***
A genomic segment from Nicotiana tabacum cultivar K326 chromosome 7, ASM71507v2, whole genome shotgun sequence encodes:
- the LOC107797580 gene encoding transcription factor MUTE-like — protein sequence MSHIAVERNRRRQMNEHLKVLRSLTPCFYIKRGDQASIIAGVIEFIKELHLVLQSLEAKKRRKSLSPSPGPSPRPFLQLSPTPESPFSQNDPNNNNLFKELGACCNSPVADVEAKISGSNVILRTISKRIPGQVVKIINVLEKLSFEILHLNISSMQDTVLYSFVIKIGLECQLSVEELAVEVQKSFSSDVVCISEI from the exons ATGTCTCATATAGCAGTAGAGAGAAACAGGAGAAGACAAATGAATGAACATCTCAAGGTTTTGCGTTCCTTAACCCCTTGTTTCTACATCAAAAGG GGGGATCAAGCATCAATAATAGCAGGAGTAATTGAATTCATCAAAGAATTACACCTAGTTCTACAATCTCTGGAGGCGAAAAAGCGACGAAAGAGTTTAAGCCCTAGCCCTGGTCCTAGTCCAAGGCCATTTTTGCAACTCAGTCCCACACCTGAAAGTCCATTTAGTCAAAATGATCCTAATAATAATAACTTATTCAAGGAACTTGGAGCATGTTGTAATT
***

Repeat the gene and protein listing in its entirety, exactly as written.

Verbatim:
A genomic segment from Nicotiana tabacum cultivar K326 chromosome 7, ASM71507v2, whole genome shotgun sequence encodes:
- the LOC107797580 gene encoding transcription factor MUTE-like — protein sequence MSHIAVERNRRRQMNEHLKVLRSLTPCFYIKRGDQASIIAGVIEFIKELHLVLQSLEAKKRRKSLSPSPGPSPRPFLQLSPTPESPFSQNDPNNNNLFKELGACCNSPVADVEAKISGSNVILRTISKRIPGQVVKIINVLEKLSFEILHLNISSMQDTVLYSFVIKIGLECQLSVEELAVEVQKSFSSDVVCISEI from the exons ATGTCTCATATAGCAGTAGAGAGAAACAGGAGAAGACAAATGAATGAACATCTCAAGGTTTTGCGTTCCTTAACCCCTTGTTTCTACATCAAAAGG GGGGATCAAGCATCAATAATAGCAGGAGTAATTGAATTCATCAAAGAATTACACCTAGTTCTACAATCTCTGGAGGCGAAAAAGCGACGAAAGAGTTTAAGCCCTAGCCCTGGTCCTAGTCCAAGGCCATTTTTGCAACTCAGTCCCACACCTGAAAGTCCATTTAGTCAAAATGATCCTAATAATAATAACTTATTCAAGGAACTTGGAGCATGTTGTAATT